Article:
The one thing that most guys miss is you have to spend time with any detector that you use. What should be a love affair turns out to be a nightmare for some guys because they don't understand their machine or don't know the proper way to detect with any metal detector!
Their swing is always way off of the ground and when they are coming to the end of it the detector swings up into the air even higher! So far I had two bad experiences with two different detectors that I bought for meteorites. The first one the factor took it back after I worked with them for a few months. I sent them videos of how we were setting it up and it wouldn't even read gold nuggets doing air test with the way they were telling me to set it up!
I want to thank you once again for all that you do with your Blog, your the best out there when it comes to the Fla. beaches and the history of the shipwrecks!
I hope that you have happy holidays and good health in the next new year!


Thanks Rick!  You mention a lot of very important points. 

I'm going to expand on a couple of things Rick referred to.

First, different detectors are good for different things.  A detector that might be great for one type of hunting, might be an absolute waste for another.  Rick mentions one detector that he found to be very good for certain types of targets but poor for meteorites.  Florida guys don't think much about hunting meteorites.  Florida is just not the place to do that.  

Second, it can take a lot of time to master a metal detector - some more than others.  In the past I've spent a lot of time talking about experimenting and testing with whatever detector you are going to use.

Third, I often see some very poor technique being used on the beaches.  I usually assume that the user is a beginner, but I saw one fellow recently that I don't think was a beginner.  I almost said something, but decided I wouldn't.   It was not cheap "beginner's" detector either.   It was a high end metal detector, but it was being used in a way that would make it impossible to detect a lot of good targets.  I thought maybe the fellow was backing the coil off for some specific reason.  If you don't want to detect small or normal size targets or something, you can lift your coil off the ground higher than normal.  The fellow had the coil nearly a foot off the ground, and like Rick said, was lifting it even higher at the end of the swing.

You can miss a lot of targets at the end of a swing by lifting the coil or changing direction too quickly.  Jerking the coil at the end of the swing can cause false signals, which can mask real signals.  The same goes for lifting the coil at the end of the swing.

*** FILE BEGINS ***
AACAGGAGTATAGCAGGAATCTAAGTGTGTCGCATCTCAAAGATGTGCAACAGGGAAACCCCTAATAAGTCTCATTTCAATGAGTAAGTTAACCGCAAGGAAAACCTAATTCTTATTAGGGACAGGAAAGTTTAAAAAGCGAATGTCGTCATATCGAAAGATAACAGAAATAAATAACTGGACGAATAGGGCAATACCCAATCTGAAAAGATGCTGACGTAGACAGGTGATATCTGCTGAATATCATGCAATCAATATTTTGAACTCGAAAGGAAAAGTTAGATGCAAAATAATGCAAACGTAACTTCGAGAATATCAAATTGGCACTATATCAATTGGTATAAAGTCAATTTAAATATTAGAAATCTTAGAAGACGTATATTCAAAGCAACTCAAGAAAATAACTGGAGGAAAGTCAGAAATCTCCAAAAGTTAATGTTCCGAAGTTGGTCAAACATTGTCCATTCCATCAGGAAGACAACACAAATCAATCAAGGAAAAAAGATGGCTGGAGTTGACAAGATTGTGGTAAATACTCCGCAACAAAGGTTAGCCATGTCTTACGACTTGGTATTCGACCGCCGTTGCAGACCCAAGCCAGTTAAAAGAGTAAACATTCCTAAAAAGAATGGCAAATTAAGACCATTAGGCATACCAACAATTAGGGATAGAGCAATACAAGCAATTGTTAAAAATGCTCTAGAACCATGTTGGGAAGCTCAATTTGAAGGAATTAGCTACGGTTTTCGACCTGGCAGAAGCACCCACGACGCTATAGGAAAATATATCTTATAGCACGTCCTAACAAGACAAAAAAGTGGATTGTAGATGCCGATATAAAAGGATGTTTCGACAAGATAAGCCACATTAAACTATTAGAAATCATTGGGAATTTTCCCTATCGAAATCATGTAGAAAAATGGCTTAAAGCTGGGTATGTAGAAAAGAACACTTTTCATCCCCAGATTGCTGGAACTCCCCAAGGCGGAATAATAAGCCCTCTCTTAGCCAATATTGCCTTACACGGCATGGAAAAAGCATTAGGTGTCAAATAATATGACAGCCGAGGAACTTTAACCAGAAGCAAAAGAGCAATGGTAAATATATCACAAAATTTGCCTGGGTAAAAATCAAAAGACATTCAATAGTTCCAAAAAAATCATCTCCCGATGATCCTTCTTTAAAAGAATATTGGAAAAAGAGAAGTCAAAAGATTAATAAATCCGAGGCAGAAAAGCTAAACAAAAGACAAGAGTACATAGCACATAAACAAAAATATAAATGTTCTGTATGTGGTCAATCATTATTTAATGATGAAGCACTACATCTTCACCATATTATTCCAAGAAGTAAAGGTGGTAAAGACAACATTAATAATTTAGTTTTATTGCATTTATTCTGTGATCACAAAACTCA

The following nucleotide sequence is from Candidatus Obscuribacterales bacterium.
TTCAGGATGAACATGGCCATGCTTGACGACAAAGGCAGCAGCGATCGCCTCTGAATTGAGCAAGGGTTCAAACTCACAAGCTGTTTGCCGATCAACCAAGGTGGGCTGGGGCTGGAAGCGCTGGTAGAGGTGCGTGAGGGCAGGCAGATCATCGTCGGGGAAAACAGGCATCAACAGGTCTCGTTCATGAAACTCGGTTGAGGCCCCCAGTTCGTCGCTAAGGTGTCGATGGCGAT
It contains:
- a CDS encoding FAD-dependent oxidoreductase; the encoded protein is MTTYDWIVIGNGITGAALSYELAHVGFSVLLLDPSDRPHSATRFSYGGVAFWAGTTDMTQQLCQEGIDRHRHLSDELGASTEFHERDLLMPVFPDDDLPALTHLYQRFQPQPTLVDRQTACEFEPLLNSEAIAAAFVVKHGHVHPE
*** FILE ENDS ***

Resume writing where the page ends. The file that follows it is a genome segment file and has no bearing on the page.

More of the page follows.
You may or may not realize how high your coil is from the ground, but it is worth checking to make sure that it is near the ground.  There were some people years back that used to "scrub."  Scrubbing refers to actually having your coil in contact with the ground.  I haven't seen anyone doing that for a long time. You can't do it with all detectors anyhow, and you might need a coil cover.


Yesterday when I was talking about detectors that years ago showed target images, I was not talking about some of the more recent detectors like the CTX 3030.


I'll introduce what might become a series of posts today.  The series, if that is what it actually turns out to be, will be called Treasure Coast Finds: Major Trends and Conclusions.

The series will be about old treasure finds going back to the mid 1900s up to today.  While thinking about the history of treasure hunting on the Treasure Coast, I realized that there are some definite trends over the past several decades and some general conclusions that can be reached.  At least it appears that way to me.  Maybe you will not agree with everything.  In that case feel free to let me know.

I'll consider discoveries made from the post - World War II era up to the present.  After the war there were a bunch of developments that came together to facilitate treasure hunting on the Treasure Coast.

There were young, healthy skilled, adventurous trained men coming out of the war ready to begin new lives.  Some were trained right here along the Treasure Coast.

Technologies developed during the war were also helpful.  Magnetometers and mine detectors developed for the military were used to find treasure on the Treasure Coast.   SCUBA technology was developed around that time too.

The products of military research and development often have peacetime applications.   A couple of days ago I referred to the development of "swarm" drone technology being used by the military, and as you know, underwater remote control devices are being used for deep sea treasure hunting.  Military research and technology is often on the leading edge.  That is why I referred to it in a post the other day.  

WW II technology will not be my topic for the proposed series, but the series will consdier the post - WW II era.  I think I might get started on that tomorrow or sometime soon.


Still eagerly awaiting the predicted increase in surf this weekend.  We had some nice low tides lately.

Happy hunting,

Tuesday, December 20, 2016

12/20/16 Report - Detector That Displays Target Images and Has Exceptional Target ID? Higher Surf Coming

Written by the TreasureGuide for the exclusive use of

Interesting Intertwined Ring Design